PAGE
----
They suffer a fate that makes ordinary death look like a blessing. It is the loss of so much more than a body — the sacrifice of the soul and the destruction of mind and will.
I would free them if I could. Allow them the respite of a true death. Send them to their rest.
But it does not matter what I might desire to give them, I cannot alter their plight. They thrust their hands at me, but their fingers can neither hold nor grasp. They are not dead, they cannot die. Mael Voss made them immortal when he made them queen.
But the wraiths, deathless as they are, hold no power. They are merely the remnants of girls who failed. They could not accomplish the one thing Voss asks, no, demands — that his Snow Queen piece together a shattered looking glass.
He needs the mirror whole for some purpose I cannot determine. I only know it is a magic totem Voss values above all things. Stranger still, Voss requires the assistance of other hands to restore the mirror, despite his own magical prowess.
The wizard constantly foils my attempts to understand the purpose of the looking glass, but I know why I was brought to this cold kingdom. It is simple enough to connect my fate to the stories I heard as a child, told in hushed tones near a brightly burning fire. How, long ago, Voss stole a girl from one of the surrounding towns and transformed her into something the villagers could comprehend, and fear. The embodiment of brutal winters, of ice and death — the Snow Queen.
Voss gave his young queen magic of her own. She never felt the cold that froze others in a breath. Frostbite could not eat into her body. She could call forth blizzards and blighting frosts. She could even slow heartbeats until animals and humans fell into stupors that led to death. But Voss was no fool. He'd create no creature whose power could challenge his own. Aided by the mirror's own magic, he added a draft of poison to his spell. The girl who reigned as queen had to reassemble the magic looking glass before her eighteenth birthday. Fail, and she was transformed into a bodiless wraith, doomed to forever wander the halls of her former palace.
My name is Thyra Winther, and I am seventeen years old. I have five months to restore the mirror or suffer the fate of my predecessors.
I often encounter them in the shadows, their translucent faces frozen into masks of grief, their eyes devoid of memory, of sense. I stride past them. Or through them, if necessary. A disgusting sensation, like walking through a spider's web — light as milkweed floss but clinging to my skin. Still, I'd rather endure such unpleasantness than stay in their company, haunted by a constant reminder of my fate.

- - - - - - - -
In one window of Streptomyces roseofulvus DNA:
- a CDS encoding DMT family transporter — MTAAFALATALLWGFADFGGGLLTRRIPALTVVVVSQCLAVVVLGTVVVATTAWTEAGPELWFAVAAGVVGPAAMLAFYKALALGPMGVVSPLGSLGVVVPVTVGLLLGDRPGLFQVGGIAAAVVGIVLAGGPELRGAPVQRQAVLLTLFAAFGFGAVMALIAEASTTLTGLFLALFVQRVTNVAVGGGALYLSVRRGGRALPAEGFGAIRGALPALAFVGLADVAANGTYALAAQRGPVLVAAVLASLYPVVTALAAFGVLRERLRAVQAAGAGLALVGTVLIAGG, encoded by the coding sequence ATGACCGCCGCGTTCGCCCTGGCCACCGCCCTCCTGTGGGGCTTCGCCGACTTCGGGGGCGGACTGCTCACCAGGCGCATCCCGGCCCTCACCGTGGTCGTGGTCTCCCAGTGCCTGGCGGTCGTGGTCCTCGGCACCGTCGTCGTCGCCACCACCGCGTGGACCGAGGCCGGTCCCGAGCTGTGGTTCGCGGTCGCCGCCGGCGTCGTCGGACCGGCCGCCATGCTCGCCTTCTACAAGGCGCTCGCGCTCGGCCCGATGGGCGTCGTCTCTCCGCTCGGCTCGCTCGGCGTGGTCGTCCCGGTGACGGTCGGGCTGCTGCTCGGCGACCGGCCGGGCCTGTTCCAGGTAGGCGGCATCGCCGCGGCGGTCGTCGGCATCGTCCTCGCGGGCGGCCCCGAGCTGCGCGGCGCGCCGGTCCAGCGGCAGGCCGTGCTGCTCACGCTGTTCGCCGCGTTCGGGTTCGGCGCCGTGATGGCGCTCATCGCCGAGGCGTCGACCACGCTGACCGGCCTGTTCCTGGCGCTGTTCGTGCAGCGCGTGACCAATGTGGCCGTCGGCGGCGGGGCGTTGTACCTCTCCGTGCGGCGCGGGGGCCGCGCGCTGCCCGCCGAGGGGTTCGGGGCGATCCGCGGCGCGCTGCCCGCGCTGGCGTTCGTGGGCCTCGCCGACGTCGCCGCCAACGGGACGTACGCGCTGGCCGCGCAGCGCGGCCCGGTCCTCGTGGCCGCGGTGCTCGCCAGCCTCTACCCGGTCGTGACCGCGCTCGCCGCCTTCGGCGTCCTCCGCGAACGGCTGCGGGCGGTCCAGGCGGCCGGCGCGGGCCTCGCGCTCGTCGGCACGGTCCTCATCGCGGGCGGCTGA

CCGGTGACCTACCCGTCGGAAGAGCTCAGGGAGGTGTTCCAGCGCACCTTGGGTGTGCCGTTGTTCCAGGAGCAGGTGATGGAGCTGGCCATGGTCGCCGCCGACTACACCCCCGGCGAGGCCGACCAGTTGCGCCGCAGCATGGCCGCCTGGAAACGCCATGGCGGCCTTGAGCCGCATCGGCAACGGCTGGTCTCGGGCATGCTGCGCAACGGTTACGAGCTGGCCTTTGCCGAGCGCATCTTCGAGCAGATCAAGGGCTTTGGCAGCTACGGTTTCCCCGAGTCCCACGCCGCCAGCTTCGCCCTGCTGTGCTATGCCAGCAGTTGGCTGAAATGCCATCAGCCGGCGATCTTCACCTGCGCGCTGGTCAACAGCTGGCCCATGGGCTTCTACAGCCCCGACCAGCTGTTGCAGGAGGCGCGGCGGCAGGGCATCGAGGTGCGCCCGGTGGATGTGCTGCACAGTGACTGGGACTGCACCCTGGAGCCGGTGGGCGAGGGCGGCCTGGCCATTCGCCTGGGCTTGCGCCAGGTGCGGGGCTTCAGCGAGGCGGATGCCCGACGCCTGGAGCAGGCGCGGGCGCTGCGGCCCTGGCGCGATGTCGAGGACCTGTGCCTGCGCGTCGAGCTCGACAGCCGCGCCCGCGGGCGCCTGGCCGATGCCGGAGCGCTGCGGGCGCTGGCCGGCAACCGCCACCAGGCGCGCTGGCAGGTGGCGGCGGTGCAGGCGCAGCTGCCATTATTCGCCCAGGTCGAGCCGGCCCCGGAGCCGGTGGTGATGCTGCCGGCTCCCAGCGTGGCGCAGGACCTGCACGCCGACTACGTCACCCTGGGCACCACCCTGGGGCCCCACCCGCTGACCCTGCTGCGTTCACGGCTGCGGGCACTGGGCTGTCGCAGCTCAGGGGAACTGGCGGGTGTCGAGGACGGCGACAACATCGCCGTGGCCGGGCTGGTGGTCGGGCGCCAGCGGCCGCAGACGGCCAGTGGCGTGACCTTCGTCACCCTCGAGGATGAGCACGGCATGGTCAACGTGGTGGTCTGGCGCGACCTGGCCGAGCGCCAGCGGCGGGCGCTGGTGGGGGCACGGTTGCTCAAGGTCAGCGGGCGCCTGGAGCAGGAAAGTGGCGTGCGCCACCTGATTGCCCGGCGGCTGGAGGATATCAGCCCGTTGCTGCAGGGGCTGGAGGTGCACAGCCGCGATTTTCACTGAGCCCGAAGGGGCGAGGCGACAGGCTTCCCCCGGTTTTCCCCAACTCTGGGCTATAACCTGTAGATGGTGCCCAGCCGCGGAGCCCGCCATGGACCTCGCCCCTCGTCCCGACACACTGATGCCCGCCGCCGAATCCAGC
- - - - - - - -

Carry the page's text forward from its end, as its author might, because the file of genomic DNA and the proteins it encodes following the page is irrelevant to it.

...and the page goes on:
"The final piece," they whine. "I have it. I hold it. I will place it correctly. I will remain queen."
They cannot truly speak with me — their words are those burned upon their tongues when their lives were ripped into shreds of mist. Only when they warn of my future, channeling the power of the mirror's curse, do they speak anything other than their foolish, repeated phrases.
"You'll do nothing." I snap at them. "You are smoke and air and unending stupidity."
It does no good for me to show any kindness. They comprehend nothing. Their gaze is turned inward, focused on their memories of horror.
I stalk away to the safety of my bedchamber, where a cold flame fills the icy fireplace and the skins of slaughtered beasts cover the walls and floor.
They failed, all those who came before me. But I will conquer Voss's task. I am no ordinary girl — nothing like the wraiths, although they were once a bit like me. I am brighter than the borealis, sharper than an ice crystal, stronger than the northern winds. I will reassemble the mirror and reign as Snow Queen forever.
* * *
Curled upon my bed, I contemplate the leather-bound notebook in my hands. It contains pages of calculations, all the equations I've created to systematically piece together the fragments of the mirror. The looking glass itself does not reside in my rooms. It lies upon a massive wooden table in the Great Hall of the palace. Two-thirds of the mirror now gleams brightly, the fragments perfectly fused together. But I've learned each piece must be placed in the exact position from which it fell. Insert it incorrectly and the mirror will reject the fragment, spinning it off to the opposite corner of the frame.
I keep one piece of the mirror in my chambers, as I know Voss keeps one in his. The final two pieces, to be placed when all the rest is complete — and our protection from one another.
So far, Voss is pleased with me. I've progressed further with the reconstruction than any girl before me. He claims I'm fortunate in my choices, but it's not luck that has gotten me this far. It is logic and mathematics. I wield these skills to piece together the mirror and survive the isolation of Voss's icy fortress.
As I page through the notebook I notice a multiplication sequence and a memory surfaces. I am eleven years old and my foster mother Inga Leth has forced me to accompany her to church. She has no interest in taking me anywhere else, but at church I am her badge of honor, the symbol of her virtue and charity. Everyone else has left, headed home to their Sunday dinners of salted fish and potatoes. But Inga's still chatting with the minister, her hands flying about, punctuating her words.